For Polk County Health Center Administrator Michelle Morris, the numbers don’t lie — and they paint a grim picture.
“We are fighting a battle against a novel virus — COVID-19,” Morris simply said Thursday, Oct. 8.
She said the past two weeks have shown “the serious negative outcomes of the coronavirus in our community” with 18 deaths to date.
“One death is too many, and we have the opportunity to prevent more,” Morris said.
This week alone, the county added 94 new cases, reaching 913 total cases by Friday, Oct. 9.
As of press time Friday, the county had added nine deaths caused by the virus, doubling the total number in the past seven days.
“The virus has claimed the lives of too many Polk County residents already, and we are determined to prevent any more,” she said. “We need the help and support of our community to win this battle.”
In fact, she said it’s imperative Polk County’s residents take up every possible weapon to defeat their common enemy.
Morris said as of Wednesday, Sept. 30, the county’s positivity rate was 8%.
As of Thursday night, Oct. 8, the statewide positivity rate was 13.5% for the previous week.
“This rate, although lower than last week, is still too high,” she said. “Our positivity rate directly impacts our long-term care facilities and community workforce.”
A high positivity rate impacts long-term care facilities, creating additional requirements for testing and staffing shortages, she said.
“Our senior citizens deserve excellent care, and we can create a community that provides that care by using the weapons we have against the coronavirus,” Morris said.
Morris said COVID-19 also adds potential strain on local hospitals and physician offices.
“What weapons are at our disposal?” Morris asked.
She said county residents need to wash their hands, shrink their social circles, stay home more — especially when sick, keep at least 6 feet of distance between them and those outside their households and wear masks.
“We know that masking works,” Morris said.
In the next few weeks, she said, the health department plans to share information specific to Polk County to support the use of masking and to reveal the benefit it has provided in stopping the spread of COVID-19.
“Our preliminary data shows there are less exposures from an active case when both persons are masked,” Morris said.
She said the health center hopes the county’s residents will take the personal responsibility to mask when in public.
“For our office, masking is not a political issue — it is a prevention tool that works,” Morris said.
All residents of Polk County, she said, should be properly masked, covering the nose and mouth, when in public and also at home if near someone who is at high risk for contracting the virus.
In fact, she said the Polk County Health Center expects all individuals to wear a mask when in any public setting.
“Regardless of your personal preferences, political views or comfort, mask for the benefit of others,” Morris said. “Polk County residents, now is the time to be there for our friends and neighbors. Please help us help our community.”
As local residents take to social media and share petitions via change.org, including one called “Mask Mandate in Bolivar, Missouri” calling for masking ordinances in the city, at least one governmental body said it will not consider a mandate.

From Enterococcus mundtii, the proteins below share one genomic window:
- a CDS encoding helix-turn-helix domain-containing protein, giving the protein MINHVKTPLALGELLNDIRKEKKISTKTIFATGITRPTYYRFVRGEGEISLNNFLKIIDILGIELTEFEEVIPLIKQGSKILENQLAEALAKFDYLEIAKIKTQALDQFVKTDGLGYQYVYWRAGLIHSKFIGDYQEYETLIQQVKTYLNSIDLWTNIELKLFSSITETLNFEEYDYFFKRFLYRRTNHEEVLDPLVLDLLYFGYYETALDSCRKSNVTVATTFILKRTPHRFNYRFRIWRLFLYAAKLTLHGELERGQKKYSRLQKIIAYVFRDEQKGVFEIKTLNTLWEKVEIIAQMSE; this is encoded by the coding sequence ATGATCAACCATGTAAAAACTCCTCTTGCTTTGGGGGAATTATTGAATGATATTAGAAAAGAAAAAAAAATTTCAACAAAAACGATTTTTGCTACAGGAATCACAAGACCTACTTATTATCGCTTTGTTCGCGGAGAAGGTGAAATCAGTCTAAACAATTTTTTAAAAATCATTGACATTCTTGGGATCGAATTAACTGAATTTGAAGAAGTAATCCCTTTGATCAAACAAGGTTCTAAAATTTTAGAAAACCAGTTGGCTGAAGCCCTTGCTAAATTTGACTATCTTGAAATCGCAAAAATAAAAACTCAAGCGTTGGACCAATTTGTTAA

Presiding Commissioner Shannon Hancock said Thursday the county commission is not considering a masking mandate at this time.
“However, we would just encourage everyone to continue to follow Centers for Disease Control and Prevention guidelines and also recommendations and expectations by the Polk County Health Center,” Hancock said.
While he didn’t definitively speak on a masking mandate, Bolivar mayor Chris Warwick, who released a video via social media this week to encourage residents, said the city works hand-in-hand with the county’s health care coalition as it faces the challenges presented by COVID-19 and makes decisions.
He said each Tuesday, city leaders, along with representatives from the health department, Citizens Memorial Hospital, Southwest Baptist University and county school districts, go over the latest information available about the virus and collaborate.
“We’ve all been in contact with one another, and we’re all working to support one another,” Warwick said.
The mayor said it’s important for residents to take a measured approach.
“One thing that I think is very important for citizens and those who are watching the numbers is to not react to one or two or three days,” Warwick said. “We really need to take into account a longer period of time on what is going on. If we’re reacting just based upon a quick spike or only on that information, that’s not a good picture of what is happening.”
Warwick said any type of death, whether it be from a car accident or COVID-19, is sad for the community.
“But, it’s also life,” Warwick said. “And so we don’t want to be blinded, in my opinion, by just reacting because there are deaths.”
He said even with efforts to slow the spread of COVID-19 from the beginning of the pandemic, the community “understood that there were going to be deaths that came from this.”
“There was never a time in which anybody said there’d be no deaths,” Warwick said. “We haven’t moved the mark on what we’re trying to accomplish, and the message is still the same.”
Like Morris, Warwick asked community members to socially distance, wear masks, wash their hands and stay home when sick.
“These are critical aspects to our community,” he said. “This is a serious disease moving through our community, through our nation, and we need to take it seriously, whether or not it has directly affected us.”